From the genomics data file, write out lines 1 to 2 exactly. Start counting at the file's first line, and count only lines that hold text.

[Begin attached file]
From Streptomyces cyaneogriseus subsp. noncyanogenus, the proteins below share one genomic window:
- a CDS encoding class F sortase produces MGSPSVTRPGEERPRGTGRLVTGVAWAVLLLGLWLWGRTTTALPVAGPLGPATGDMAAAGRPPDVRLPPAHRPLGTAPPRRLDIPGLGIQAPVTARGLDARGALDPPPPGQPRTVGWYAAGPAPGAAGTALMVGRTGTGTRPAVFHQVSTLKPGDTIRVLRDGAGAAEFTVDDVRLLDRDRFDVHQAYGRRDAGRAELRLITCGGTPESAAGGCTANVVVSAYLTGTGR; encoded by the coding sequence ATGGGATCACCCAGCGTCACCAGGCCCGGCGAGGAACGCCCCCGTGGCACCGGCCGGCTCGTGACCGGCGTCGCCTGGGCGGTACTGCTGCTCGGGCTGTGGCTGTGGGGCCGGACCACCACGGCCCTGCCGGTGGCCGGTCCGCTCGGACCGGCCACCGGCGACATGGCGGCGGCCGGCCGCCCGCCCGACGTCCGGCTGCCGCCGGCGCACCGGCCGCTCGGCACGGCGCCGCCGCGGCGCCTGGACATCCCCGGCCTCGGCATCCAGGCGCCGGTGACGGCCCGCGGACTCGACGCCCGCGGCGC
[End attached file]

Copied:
From Streptomyces cyaneogriseus subsp. noncyanogenus, the proteins below share one genomic window:
- a CDS encoding class F sortase produces MGSPSVTRPGEERPRGTGRLVTGVAWAVLLLGLWLWGRTTTALPVAGPLGPATGDMAAAGRPPDVRLPPAHRPLGTAPPRRLDIPGLGIQAPVTARGLDARGALDPPPPGQPRTVGWYAAGPAPGAAGTALMVGRTGTGTRPAVFHQVSTLKPGDTIRVLRDGAGAAEFTVDDVRLLDRDRFDVHQAYGRRDAGRAELRLITCGGTPESAAGGCTANVVVSAYLTGTGR; encoded by the coding sequence ATGGGATCACCCAGCGTCACCAGGCCCGGCGAGGAACGCCCCCGTGGCACCGGCCGGCTCGTGACCGGCGTCGCCTGGGCGGTACTGCTGCTCGGGCTGTGGCTGTGGGGCCGGACCACCACGGCCCTGCCGGTGGCCGGTCCGCTCGGACCGGCCACCGGCGACATGGCGGCGGCCGGCCGCCCGCCCGACGTCCGGCTGCCGCCGGCGCACCGGCCGCTCGGCACGGCGCCGCCGCGGCGCCTGGACATCCCCGGCCTCGGCATCCAGGCGCCGGTGACGGCCCGCGGACTCGACGCCCGCGGCGC